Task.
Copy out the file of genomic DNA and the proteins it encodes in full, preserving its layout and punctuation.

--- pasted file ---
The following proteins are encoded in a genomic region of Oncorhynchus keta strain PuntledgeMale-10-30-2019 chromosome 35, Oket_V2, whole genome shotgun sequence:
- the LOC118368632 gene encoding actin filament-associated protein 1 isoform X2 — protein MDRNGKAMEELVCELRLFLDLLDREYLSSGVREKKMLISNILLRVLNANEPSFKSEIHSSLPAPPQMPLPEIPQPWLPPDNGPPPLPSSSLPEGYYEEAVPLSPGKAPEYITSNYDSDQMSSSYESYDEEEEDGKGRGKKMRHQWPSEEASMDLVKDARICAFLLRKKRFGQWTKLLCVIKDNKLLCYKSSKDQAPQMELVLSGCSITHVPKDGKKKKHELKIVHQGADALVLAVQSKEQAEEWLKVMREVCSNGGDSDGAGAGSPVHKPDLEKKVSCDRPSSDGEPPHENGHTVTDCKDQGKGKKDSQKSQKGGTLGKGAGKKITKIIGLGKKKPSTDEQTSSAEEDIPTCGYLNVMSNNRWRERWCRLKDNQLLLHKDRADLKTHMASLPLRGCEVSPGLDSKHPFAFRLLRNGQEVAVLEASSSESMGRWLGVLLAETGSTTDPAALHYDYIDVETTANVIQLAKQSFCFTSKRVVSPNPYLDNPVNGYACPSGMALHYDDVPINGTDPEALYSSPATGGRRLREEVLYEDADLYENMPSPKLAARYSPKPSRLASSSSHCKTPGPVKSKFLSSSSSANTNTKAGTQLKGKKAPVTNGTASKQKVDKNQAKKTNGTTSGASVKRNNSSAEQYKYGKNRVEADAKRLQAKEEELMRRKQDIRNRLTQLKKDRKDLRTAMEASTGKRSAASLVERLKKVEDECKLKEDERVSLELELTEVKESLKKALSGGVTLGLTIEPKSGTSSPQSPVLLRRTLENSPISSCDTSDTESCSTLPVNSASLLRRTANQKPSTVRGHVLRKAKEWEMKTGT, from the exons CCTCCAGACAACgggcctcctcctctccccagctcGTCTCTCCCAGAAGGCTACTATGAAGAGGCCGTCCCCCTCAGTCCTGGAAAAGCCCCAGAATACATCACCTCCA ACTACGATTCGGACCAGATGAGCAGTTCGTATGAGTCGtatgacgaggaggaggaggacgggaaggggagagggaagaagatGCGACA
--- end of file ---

The following proteins are encoded in a genomic region of Oncorhynchus keta strain PuntledgeMale-10-30-2019 chromosome 35, Oket_V2, whole genome shotgun sequence:
- the LOC118368632 gene encoding actin filament-associated protein 1 isoform X2 — protein MDRNGKAMEELVCELRLFLDLLDREYLSSGVREKKMLISNILLRVLNANEPSFKSEIHSSLPAPPQMPLPEIPQPWLPPDNGPPPLPSSSLPEGYYEEAVPLSPGKAPEYITSNYDSDQMSSSYESYDEEEEDGKGRGKKMRHQWPSEEASMDLVKDARICAFLLRKKRFGQWTKLLCVIKDNKLLCYKSSKDQAPQMELVLSGCSITHVPKDGKKKKHELKIVHQGADALVLAVQSKEQAEEWLKVMREVCSNGGDSDGAGAGSPVHKPDLEKKVSCDRPSSDGEPPHENGHTVTDCKDQGKGKKDSQKSQKGGTLGKGAGKKITKIIGLGKKKPSTDEQTSSAEEDIPTCGYLNVMSNNRWRERWCRLKDNQLLLHKDRADLKTHMASLPLRGCEVSPGLDSKHPFAFRLLRNGQEVAVLEASSSESMGRWLGVLLAETGSTTDPAALHYDYIDVETTANVIQLAKQSFCFTSKRVVSPNPYLDNPVNGYACPSGMALHYDDVPINGTDPEALYSSPATGGRRLREEVLYEDADLYENMPSPKLAARYSPKPSRLASSSSHCKTPGPVKSKFLSSSSSANTNTKAGTQLKGKKAPVTNGTASKQKVDKNQAKKTNGTTSGASVKRNNSSAEQYKYGKNRVEADAKRLQAKEEELMRRKQDIRNRLTQLKKDRKDLRTAMEASTGKRSAASLVERLKKVEDECKLKEDERVSLELELTEVKESLKKALSGGVTLGLTIEPKSGTSSPQSPVLLRRTLENSPISSCDTSDTESCSTLPVNSASLLRRTANQKPSTVRGHVLRKAKEWEMKTGT, from the exons CCTCCAGACAACgggcctcctcctctccccagctcGTCTCTCCCAGAAGGCTACTATGAAGAGGCCGTCCCCCTCAGTCCTGGAAAAGCCCCAGAATACATCACCTCCA ACTACGATTCGGACCAGATGAGCAGTTCGTATGAGTCGtatgacgaggaggaggaggacgggaaggggagagggaagaagatGCGACA